SITE SEARCH:
video overview
ADS

IIr Associates, Inc.
Publisher of The Virginia Engineer

Print-Publishing Services
Web Site Design-Coding-Hosting
Business Consulting

Phone: (804) 779-3527
sales@iirassoc.com
iirassoc.com

NEWS
Clothing Temperature Ratings Being Researched
December 1, 2008

When buying a winter coat in a store, online or from a catalog, shoppers have a pretty good idea of its appearance. Knowing how warm it will keep them, however, takes guesswork.

Manufacturers put temperature ratings on jackets, coveralls and other such products, said Elizabeth McCullough, professor of textiles at Kansas State University (K-State) and co-director of the Institute for Environmental Research. She said manufacturers have different methods to determine those temperature ratings.

Prof. McCullough is chairing a committee in the American Society for Testing and Materials to develop a standard formula for determining the temperature ratings for cold-weather clothing. The goal is to have all manufacturers doing the same testing so a consumer can compare one product to another. Prof. McCullough said this would be particularly helpful to consumers who can’t try on the garment because they’re shopping online or from catalogs.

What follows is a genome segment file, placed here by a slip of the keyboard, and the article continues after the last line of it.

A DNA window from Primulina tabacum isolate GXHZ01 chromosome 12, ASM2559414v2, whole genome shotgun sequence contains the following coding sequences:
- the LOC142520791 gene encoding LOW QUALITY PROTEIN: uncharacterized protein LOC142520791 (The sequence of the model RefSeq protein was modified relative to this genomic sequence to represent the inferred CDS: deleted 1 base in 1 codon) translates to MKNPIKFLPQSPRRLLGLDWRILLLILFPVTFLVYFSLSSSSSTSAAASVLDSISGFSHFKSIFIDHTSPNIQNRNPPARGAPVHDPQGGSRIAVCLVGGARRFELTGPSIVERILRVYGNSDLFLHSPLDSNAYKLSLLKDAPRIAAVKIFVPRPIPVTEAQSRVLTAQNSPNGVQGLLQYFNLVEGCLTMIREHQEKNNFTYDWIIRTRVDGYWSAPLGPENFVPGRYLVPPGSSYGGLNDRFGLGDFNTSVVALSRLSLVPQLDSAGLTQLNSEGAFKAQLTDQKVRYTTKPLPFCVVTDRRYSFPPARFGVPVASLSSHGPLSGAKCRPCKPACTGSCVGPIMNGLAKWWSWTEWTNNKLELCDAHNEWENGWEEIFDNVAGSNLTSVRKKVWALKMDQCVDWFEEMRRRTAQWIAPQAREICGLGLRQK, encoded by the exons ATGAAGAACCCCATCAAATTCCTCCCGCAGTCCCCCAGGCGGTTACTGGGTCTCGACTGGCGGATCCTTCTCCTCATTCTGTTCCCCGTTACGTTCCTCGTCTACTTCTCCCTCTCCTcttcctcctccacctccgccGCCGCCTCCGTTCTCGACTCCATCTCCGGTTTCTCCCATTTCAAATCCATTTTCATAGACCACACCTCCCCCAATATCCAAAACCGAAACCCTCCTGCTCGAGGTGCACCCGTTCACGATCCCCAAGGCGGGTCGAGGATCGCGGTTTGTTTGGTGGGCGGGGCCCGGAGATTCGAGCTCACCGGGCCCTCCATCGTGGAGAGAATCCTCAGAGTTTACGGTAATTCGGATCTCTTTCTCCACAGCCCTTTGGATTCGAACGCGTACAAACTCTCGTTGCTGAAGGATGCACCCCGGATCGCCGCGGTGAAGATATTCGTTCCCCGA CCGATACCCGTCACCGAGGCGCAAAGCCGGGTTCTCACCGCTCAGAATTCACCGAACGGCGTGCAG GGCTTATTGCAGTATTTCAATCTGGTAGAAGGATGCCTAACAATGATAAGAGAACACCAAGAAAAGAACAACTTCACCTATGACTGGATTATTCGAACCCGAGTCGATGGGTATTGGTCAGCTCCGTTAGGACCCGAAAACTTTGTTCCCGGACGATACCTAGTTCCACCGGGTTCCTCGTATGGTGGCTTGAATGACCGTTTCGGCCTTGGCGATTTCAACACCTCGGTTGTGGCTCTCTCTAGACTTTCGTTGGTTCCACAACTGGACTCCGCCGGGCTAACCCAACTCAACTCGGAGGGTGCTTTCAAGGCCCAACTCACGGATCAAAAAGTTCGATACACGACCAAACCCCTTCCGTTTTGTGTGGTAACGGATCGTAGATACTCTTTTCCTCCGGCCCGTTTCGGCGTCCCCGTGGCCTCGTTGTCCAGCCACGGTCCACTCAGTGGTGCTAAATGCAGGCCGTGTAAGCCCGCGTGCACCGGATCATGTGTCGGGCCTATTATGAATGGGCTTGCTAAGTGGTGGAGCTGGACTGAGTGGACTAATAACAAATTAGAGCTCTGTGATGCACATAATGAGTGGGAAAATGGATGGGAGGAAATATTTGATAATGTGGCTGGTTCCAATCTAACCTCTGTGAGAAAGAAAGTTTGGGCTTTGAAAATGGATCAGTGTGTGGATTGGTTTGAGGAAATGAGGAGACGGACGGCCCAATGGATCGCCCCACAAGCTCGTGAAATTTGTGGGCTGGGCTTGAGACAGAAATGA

A temperature rating is the lowest temperature at which a consumer can be comfortable when wearing outdoor clothing. Prof. McCullough’s work involves first measuring the insulation value of a cold-weather ensemble with a thermal manikin and then using the value in a whole body heat loss model developed by Steve Eckels, K-State professor of mechanical engineering and director of the Institute for Environmental Research. The model assumes all other variables like relative humidity and wind speed are the same. The clothing worn underneath the jacket during testing has to be the same, too.

“One thing consumers need to realize is that the ratings are not just for the garment, they’re for the whole ensemble,” Prof. McCullough said. “You’re not going to be comfortable if you’re only wearing the jacket.”

How comfortable you are in a garment depends on the outside environment, the clothing worn and activity level of the person.


  ------   News Item Archive  -----  
 
 
The Virginia Engineer MobileOur Mobile site
m.vaeng.com
The Virginia Engineer on facebook
The Virginia Engineer RSS Feed